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Getting Real NOW: Documenting Press Freedom & Impact


About the Event

When journalists become a target for intimidation, harassment, and persecution by political leaders, the search for truth and context in reporting and documenting that reporting becomes more vital than ever.

Director Ramona Diaz engages in a digital conversation with Maria Ressa, the Filipina journalist and founder of Rappler, whose story is chronicled in Ramona’s A Thousand Cuts. The film lays bare a government regime in the Philippines oppressive to freedom of the press and a journalist determined to hold those in power accountable. The result is a portrait of the risks, rewards, and danger of choosing truth in a hostile environment and a harbinger of threats to the work of all storytellers across the globe. This essential documentary journalism conversation will be moderated by Marina Walker Guevara of the Pulitzer Center.

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Event Participants

Maria Ressa

A journalist in Asia for nearly 35 years, Maria Ressa co-founded Rappler, the top digital only news site that is leading the fight for press freedom in the Philippines. As Rappler's executive editor and CEO, Maria has endured constant political harassment and arrests by the Duterte government, forced to post bail eight times to stay free. Rappler's battle for truth and democracy is the subject of the 2020 Sundance Film Festival documentary A THOUSAND CUTS. For her courage and work on disinformation and 'fake news,' Maria was named Time Magazine’s 2018 Person of the Year, was among its 100 Most Influential People of 2019, and has also been named one of Time's Most Influential Women of the Century. She was also part of BBC's 100 most inspiring and influential women of 2019 and Prospect magazine's world's top 50 thinkers. Before founding Rappler, Maria focused on investigating terrorism in Southeast Asia. She opened and ran CNN's Manila Bureau for nearly a decade before opening the network's Jakarta Bureau, which she ran from 1995 to 2005. She wrote Seeds of Terror: An Eyewitness Account of al-Qaeda’s Newest Center of Operations in Southeast Asia and From Bin Laden to Facebook: 10 Days of Abduction, 10 Years of Terrorism.Maria studied molecular biology and theater at Princeton University. She then applied for a Fulbright Fellowship, with which she completed her Masters in Journalism at the University of the Philippines Diliman.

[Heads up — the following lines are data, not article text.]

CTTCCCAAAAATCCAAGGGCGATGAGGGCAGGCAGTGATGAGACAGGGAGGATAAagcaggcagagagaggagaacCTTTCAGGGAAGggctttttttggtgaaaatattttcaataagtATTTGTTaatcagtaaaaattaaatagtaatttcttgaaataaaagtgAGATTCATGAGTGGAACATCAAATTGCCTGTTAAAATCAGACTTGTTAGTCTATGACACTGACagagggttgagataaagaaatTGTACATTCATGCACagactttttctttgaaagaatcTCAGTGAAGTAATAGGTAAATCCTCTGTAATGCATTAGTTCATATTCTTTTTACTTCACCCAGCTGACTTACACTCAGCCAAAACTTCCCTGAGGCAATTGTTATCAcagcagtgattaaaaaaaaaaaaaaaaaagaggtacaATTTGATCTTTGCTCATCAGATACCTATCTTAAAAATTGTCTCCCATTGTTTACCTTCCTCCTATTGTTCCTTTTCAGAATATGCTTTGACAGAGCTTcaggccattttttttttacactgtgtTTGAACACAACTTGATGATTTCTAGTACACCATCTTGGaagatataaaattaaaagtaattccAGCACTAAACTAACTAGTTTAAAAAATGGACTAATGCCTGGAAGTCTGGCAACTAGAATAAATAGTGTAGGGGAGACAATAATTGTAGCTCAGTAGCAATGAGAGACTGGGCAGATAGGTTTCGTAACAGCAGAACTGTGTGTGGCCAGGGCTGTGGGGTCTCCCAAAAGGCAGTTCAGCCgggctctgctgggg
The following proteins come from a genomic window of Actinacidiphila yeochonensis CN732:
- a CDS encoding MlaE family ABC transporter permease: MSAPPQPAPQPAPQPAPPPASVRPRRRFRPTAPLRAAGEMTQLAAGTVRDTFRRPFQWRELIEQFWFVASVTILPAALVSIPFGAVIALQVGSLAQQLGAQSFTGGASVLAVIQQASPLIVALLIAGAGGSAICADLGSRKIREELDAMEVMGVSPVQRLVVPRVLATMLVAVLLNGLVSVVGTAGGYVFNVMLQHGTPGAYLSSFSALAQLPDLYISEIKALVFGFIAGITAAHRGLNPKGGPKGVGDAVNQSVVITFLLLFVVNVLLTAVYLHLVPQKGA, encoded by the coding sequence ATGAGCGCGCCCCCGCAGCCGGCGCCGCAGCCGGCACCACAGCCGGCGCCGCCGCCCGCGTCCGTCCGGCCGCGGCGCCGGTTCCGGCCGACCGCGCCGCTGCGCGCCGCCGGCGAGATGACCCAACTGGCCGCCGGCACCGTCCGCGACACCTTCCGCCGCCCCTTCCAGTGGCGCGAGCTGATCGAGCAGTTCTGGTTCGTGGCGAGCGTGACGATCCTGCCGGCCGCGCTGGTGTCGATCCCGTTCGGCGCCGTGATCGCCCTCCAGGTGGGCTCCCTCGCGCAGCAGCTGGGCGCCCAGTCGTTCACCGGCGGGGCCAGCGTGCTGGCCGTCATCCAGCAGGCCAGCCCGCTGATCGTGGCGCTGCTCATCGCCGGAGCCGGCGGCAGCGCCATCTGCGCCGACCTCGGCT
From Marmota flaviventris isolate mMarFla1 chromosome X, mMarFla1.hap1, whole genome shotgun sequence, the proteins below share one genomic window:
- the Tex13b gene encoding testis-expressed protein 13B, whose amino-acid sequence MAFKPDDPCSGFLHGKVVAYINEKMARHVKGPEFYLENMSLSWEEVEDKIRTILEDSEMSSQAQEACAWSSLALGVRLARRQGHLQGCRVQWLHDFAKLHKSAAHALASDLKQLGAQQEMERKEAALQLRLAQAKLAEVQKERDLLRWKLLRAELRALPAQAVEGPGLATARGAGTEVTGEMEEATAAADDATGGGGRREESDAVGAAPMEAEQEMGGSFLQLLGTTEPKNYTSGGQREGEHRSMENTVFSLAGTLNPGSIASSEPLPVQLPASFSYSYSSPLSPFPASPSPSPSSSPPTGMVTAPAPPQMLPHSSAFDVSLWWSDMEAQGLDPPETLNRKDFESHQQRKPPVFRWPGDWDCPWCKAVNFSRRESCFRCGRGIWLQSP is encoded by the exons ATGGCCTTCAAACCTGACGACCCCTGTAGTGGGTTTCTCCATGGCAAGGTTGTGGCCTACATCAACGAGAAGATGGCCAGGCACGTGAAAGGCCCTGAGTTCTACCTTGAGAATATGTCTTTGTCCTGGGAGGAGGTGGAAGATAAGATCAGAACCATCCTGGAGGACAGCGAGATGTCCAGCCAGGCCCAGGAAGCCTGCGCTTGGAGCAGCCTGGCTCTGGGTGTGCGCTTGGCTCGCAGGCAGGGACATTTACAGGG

Ramona S. Diaz

Ramona S. Diaz is an award-winning Asian American filmmaker whose films have screened at Sundance, the Berlinale, Tribeca, the Viennale, IDFA, and many other top-tier film festivals. All of Ramona's feature-length films—Imelda (2004), The Learning (2011), Don’t Stop Believin’: Everyman’s Journey (2012) and her latest film, Motherland (2017)—have been broadcast on PBS, on either the POV or Independent Lens series. Motherland won an award at the 2017 Sundance Film Festival and had its international premiere at the 67th Berlin International Film Festival. It was nominated for an Independent Spirit Award for Best Documentary, a Peabody Award, and a Gaward Urian Award from the Filipino Film Critics. She is a current recipient of a United States Artist Fellowship. Ramona is a graduate of Emerson College and holds an MA from Stanford University.

Marina Walker Guevara, Moderator

Marina Walker Guevara is the executive editor at the Pulitzer Center, an organization that supports ambitious, innovative reporting on underreported issues. Before, Walker Guevara worked at the International Consortium of Investigative Journalists (ICIJ) where she managed the two largest collaborations of reporters in journalism history: The Panama Papers and the Paradise Papers. Walker Guevara was instrumental in developing a model of large-scale media collaboration, persuading reporters who used to compete with one another instead to work together, share resources and amplify their reach and impact. She has won or shared more than 50 national and international awards, including the 2017 Pulitzer Prize for Explanatory Reporting. In 2018-2019, Walker Guevara was a John S. Knight fellow at Stanford University where she focused on the use of artificial intelligence in big data journalistic investigations.